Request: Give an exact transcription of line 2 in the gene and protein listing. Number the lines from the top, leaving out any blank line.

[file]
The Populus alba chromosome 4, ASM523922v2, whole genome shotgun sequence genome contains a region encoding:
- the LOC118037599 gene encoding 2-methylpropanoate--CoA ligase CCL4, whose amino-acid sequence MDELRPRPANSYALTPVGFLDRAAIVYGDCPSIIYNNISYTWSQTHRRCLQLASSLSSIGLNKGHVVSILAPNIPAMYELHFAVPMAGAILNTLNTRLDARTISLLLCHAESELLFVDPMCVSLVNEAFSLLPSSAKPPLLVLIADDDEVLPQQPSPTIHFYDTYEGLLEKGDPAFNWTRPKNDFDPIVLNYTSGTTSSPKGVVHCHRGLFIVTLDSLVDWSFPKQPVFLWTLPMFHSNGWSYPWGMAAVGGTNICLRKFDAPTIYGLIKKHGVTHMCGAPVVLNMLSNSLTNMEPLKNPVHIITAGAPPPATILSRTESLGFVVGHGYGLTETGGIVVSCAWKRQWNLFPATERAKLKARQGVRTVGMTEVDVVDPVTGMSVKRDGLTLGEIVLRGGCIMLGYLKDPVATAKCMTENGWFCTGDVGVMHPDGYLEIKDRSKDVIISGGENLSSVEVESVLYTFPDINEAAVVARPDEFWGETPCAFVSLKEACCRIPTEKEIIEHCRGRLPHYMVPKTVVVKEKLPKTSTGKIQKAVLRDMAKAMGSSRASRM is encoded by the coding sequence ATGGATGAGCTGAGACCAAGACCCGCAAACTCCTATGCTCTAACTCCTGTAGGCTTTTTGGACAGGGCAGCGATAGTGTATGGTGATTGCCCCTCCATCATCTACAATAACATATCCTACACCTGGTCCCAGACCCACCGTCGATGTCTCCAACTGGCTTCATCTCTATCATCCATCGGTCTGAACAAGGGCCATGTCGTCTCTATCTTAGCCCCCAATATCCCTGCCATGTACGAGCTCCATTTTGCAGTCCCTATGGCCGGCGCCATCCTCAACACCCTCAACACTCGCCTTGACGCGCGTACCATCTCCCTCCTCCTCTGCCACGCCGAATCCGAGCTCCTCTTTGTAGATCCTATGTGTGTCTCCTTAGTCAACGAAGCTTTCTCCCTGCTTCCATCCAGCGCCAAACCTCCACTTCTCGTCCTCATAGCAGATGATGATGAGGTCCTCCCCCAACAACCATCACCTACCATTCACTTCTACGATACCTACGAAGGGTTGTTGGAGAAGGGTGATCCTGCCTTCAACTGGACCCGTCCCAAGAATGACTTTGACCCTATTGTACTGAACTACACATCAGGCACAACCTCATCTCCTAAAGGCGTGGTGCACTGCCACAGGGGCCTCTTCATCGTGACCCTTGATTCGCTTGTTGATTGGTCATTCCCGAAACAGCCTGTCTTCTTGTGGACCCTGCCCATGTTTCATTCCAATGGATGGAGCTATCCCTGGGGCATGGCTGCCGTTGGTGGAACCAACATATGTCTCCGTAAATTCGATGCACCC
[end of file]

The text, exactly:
- the LOC118037599 gene encoding 2-methylpropanoate--CoA ligase CCL4, whose amino-acid sequence MDELRPRPANSYALTPVGFLDRAAIVYGDCPSIIYNNISYTWSQTHRRCLQLASSLSSIGLNKGHVVSILAPNIPAMYELHFAVPMAGAILNTLNTRLDARTISLLLCHAESELLFVDPMCVSLVNEAFSLLPSSAKPPLLVLIADDDEVLPQQPSPTIHFYDTYEGLLEKGDPAFNWTRPKNDFDPIVLNYTSGTTSSPKGVVHCHRGLFIVTLDSLVDWSFPKQPVFLWTLPMFHSNGWSYPWGMAAVGGTNICLRKFDAPTIYGLIKKHGVTHMCGAPVVLNMLSNSLTNMEPLKNPVHIITAGAPPPATILSRTESLGFVVGHGYGLTETGGIVVSCAWKRQWNLFPATERAKLKARQGVRTVGMTEVDVVDPVTGMSVKRDGLTLGEIVLRGGCIMLGYLKDPVATAKCMTENGWFCTGDVGVMHPDGYLEIKDRSKDVIISGGENLSSVEVESVLYTFPDINEAAVVARPDEFWGETPCAFVSLKEACCRIPTEKEIIEHCRGRLPHYMVPKTVVVKEKLPKTSTGKIQKAVLRDMAKAMGSSRASRM is encoded by the coding sequence ATGGATGAGCTGAGACCAAGACCCGCAAACTCCTATGCTCTAACTCCTGTAGGCTTTTTGGACAGGGCAGCGATAGTGTATGGTGATTGCCCCTCCATCATCTACAATAACATATCCTACACCTGGTCCCAGACCCACCGTCGATGTCTCCAACTGGCTTCATCTCTATCATCCATCGGTCTGAACAAGGGCCATGTCGTCTCTATCTTAGCCCCCAATATCCCTGCCATGTACGAGCTCCATTTTGCAGTCCCTATGGCCGGCGCCATCCTCAACACCCTCAACACTCGCCTTGACGCGCGTACCATCTCCCTCCTCCTCTGCCACGCCGAATCCGAGCTCCTCTTTGTAGATCCTATGTGTGTCTCCTTAGTCAACGAAGCTTTCTCCCTGCTTCCATCCAGCGCCAAACCTCCACTTCTCGTCCTCATAGCAGATGATGATGAGGTCCTCCCCCAACAACCATCACCTACCATTCACTTCTACGATACCTACGAAGGGTTGTTGGAGAAGGGTGATCCTGCCTTCAACTGGACCCGTCCCAAGAATGACTTTGACCCTATTGTACTGAACTACACATCAGGCACAACCTCATCTCCTAAAGGCGTGGTGCACTGCCACAGGGGCCTCTTCATCGTGACCCTTGATTCGCTTGTTGATTGGTCATTCCCGAAACAGCCTGTCTTCTTGTGGACCCTGCCCATGTTTCATTCCAATGGATGGAGCTATCCCTGGGGCATGGCTGCCGTTGGTGGAACCAACATATGTCTCCGTAAATTCGATGCACCC